Source: The Hindu Business Line, Mar 06, 2017
New Delhi: To give further impetus to the start-up ecosystem, the government will before the end of this month re-look the definition of start-ups, revisit the tax benefit eligibility of 200-odd start-ups, and work towards enabling incorporation of companies within six days.
“Just as we are re-looking the definition of MSME, we would like to re-look at the definition of start-ups to be more inclusive of the ground realities,” said Ramesh Abhishek, Secretary, Department of Industrial Policy and Promotion (DIPP).Speaking at IVCA’s Annual India Alternatives Conclave 2017 here on Monday, he said the government is committed to strengthening the start-up ecosystem and was not hung-up on the definition aspect.
Period of existence
Abhishek said that the DIPP was open to the idea of not stipulating any period of existence for a firm being considered a start-up.
The current definition stipulates that a start-up means an entity incorporated or registered in India not prior to five years and not having a turnover in excess of ₹25 crore in any preceding financial year.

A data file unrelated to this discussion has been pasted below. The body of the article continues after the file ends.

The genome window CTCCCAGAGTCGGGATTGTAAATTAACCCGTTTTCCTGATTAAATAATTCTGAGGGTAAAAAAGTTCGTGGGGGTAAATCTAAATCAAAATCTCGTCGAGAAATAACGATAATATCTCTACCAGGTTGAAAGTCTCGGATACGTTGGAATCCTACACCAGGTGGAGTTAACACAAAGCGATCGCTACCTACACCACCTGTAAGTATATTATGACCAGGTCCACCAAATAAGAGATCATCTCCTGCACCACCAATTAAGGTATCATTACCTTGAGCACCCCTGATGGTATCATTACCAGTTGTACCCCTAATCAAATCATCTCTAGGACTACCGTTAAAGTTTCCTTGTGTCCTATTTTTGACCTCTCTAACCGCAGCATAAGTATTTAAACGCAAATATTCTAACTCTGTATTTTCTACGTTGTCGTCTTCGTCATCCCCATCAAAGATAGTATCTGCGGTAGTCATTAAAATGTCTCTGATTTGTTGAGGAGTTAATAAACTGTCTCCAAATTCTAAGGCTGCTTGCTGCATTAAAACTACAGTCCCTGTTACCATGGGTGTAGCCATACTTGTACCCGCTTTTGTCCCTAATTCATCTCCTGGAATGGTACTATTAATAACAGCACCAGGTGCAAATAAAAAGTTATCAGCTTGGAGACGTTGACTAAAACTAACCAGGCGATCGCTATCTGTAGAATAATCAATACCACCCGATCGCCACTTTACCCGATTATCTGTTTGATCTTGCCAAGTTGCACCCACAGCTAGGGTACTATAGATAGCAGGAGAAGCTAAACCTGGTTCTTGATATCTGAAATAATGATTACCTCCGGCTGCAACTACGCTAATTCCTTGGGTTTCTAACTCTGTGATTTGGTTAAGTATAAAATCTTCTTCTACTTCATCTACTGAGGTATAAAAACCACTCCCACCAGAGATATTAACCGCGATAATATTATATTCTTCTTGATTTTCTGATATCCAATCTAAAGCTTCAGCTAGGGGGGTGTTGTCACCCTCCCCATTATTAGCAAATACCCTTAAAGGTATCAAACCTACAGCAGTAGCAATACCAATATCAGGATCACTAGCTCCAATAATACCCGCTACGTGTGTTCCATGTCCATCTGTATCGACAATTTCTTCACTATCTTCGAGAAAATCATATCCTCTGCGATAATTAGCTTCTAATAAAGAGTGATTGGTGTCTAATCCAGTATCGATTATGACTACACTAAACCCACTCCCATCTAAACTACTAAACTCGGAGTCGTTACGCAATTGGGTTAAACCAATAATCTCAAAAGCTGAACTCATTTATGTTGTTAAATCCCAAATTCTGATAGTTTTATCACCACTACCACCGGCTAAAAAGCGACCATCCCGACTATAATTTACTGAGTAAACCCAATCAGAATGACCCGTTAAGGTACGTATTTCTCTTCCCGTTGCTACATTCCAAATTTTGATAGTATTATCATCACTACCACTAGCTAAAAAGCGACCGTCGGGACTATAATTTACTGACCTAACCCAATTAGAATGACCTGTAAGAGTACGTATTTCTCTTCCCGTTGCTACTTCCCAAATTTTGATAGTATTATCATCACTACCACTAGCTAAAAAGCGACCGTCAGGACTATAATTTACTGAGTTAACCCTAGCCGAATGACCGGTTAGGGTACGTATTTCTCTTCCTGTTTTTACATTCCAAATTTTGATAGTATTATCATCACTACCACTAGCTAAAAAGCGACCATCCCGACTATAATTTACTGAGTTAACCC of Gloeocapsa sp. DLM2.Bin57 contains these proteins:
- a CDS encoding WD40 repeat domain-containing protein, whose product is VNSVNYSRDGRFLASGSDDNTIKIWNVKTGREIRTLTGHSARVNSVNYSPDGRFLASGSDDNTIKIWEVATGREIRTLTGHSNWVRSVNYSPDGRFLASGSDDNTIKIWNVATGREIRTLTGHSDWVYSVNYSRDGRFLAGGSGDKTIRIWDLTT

“Maybe we don’t need to have a single period of five years for start-ups.
Maybe we can have different periods for different kinds of start-ups. We can also have different criteria for turnover for different sectors,” he said.
Citing the example of the biotech and medical devices sector, Abhishek said that DIPP has been told that a start-up “should have at least eight years, if not ten years, and not five years. Because nothing happens before eight years.”
He said that this matter is now with the Department of Biotechnology and indicated that the government may be inclined to accept this period for the sector.Abhishek said the DIPP was looking to ease the restriction that only those start-ups that had been incorporated after April 1, 2016, should be considered for tax breaks.
Noting that only 10 start-ups had been recommended for income-tax benefits, Abhishek said he has now asked an independent group outside the government to review all those cases (190 of the 200 that applied for tax benefits) and “tell me if any of them deserved to be recommended”.
The current norms stipulate that a start-up would be eligible for tax benefits only after it has obtained certification from the inter-ministerial board (IMB), set up for such purpose.
Meanwhile, the ‘Bharat Navodaya: Start Up India Reform Report’, released on Monday, highlighted that the current definition of a start-up is “restrictive” and includes “subjective criteria to determine eligibility”.
The solutions for enhancing the definition, according to the report, include eliminating the approval process from the IMB, inclusion of a profitability threshold so that a much wider range of start-ups can be covered, and introducing a clear eligibility criteria.